The painting below has been painted in 1901. It again, shows the working classes as in The Stonebreakers, but in this painting, the figures are moving towards us. They are confronting the viewer and moving as a group. As a collective group, they become a class. Instead of the stonebreakers painting, where there are only 2 men.

The marching action suggests they are standing up for their rights. E. P. Thompson was an English historian. He suggested that a class is a collective group of people who share the same social-economic conditions. But more than this, they also need to identify as a group. He said there was no such thing as a class in isolation, but that what made a class was the fact that other groups have interests that are different from another group. (There are friends and enemies.)

Where industrialisation took place, workers strikes and unions came about, unifying the people as a body who were conscious of the exploitation they suffered. They were asking for rights and higher salaries.

The Fourth Estate/ The Path of Workers by Giuseppe Pellizza da Volpedo (1901)
Miner’s strikes

The miner’s strikes in the north of the UK, occurred in the 1970’s-80s.

The main employment for people at the time, was the mines. Thousands were made redundant when Margaret Thatcher closed the mines. At this point, workers physically came together – protesting and marching. They became a political body and were recognised as a group. They were shown solidarity by other groups such as gay groups.

What is labour?

Labour is manual work done for someone else. It can be material/intellectual.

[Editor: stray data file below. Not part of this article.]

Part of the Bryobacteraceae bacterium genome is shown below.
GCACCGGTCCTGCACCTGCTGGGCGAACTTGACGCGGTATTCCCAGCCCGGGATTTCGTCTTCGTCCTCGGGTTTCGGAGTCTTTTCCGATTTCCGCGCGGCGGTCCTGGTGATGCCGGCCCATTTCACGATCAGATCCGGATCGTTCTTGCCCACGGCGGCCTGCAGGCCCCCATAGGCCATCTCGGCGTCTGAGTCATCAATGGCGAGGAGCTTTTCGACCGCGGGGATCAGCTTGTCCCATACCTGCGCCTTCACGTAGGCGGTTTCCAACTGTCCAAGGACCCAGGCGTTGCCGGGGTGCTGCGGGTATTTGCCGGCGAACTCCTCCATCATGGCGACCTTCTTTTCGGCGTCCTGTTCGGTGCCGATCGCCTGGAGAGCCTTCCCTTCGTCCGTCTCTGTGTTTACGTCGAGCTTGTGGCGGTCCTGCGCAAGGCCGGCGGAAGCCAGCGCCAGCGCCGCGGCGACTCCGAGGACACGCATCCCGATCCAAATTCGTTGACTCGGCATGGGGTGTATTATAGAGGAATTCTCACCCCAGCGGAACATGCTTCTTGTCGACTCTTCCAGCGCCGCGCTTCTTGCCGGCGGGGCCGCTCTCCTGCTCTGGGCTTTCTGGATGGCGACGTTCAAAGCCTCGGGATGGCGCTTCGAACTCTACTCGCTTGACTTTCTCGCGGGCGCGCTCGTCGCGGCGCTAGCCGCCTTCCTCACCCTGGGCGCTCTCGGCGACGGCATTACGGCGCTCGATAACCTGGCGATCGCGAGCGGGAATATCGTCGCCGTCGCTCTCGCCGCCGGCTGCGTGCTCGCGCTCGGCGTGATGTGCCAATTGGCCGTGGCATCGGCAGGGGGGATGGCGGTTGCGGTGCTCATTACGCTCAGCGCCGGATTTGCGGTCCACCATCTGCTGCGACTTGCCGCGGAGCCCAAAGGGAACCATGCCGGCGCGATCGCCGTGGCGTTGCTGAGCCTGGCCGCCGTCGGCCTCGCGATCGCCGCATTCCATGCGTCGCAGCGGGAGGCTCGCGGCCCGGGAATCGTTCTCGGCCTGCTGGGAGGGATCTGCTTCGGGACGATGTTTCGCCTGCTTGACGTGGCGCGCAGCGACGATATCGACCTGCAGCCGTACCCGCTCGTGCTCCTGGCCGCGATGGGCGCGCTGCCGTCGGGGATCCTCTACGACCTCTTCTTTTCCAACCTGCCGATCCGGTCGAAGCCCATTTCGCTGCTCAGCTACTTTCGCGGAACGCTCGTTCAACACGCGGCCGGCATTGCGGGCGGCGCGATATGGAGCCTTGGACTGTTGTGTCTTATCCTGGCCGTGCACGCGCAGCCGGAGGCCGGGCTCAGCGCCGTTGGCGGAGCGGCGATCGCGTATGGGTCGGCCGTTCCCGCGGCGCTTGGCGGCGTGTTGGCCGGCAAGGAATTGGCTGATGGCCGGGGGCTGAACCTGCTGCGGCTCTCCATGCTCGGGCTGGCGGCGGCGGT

Who are key workers?

During the pandemic, there has been a lot of talk about key workers. I never really understood what this meant. Key workers are workers considered to be essential. These are jobs that society needs, in order to function:

  • Factory workers come to mind when we think of labour. Their work is considered material labour, as it results in tangible goods.
  • Immaterial labour is knowledge and informational.
  • Chain work is usually used in factories. This is where each person performs a small task contributing to the production of goods.
  • Productive labour results in goods or services that have a monetary value.
  • A paid wage can be tangible or non-tangible. Sold in market, material and immaterial. Can be exchanged.
  • Reproductive labour is unpaid activity. In the sphere of domesticity. Cleaning, cooking and bearing children. Activities that need to be completed, to be able to go to work the next day. Domestic labour has traditionally been a woman’s role. In the 1970’s, this was brought into question by the second wave feminists.
1950’s housewife

The feminists pointed out the issue of domestic labour being overlooked and seen as unimportant.

Capitalism also depends on domestic labour.

Ellen Lupton

The designer as producer

The designer performs a high variety of tasks. Both intellectual and manual. Material and immaterial. Technology has changed the role of the designer.

Division of labour is neater in larger organisations. (In smaller companies, you need to do everything yourself.) For example, one team deals with colour in bigger studios these days.

Where do we work?

Since the pandemic, this has been a question asked by all workers and managements. Today the lines are more blurred between working and not working. Our virtual life happens through apps and engaging with social media is part of building a brand.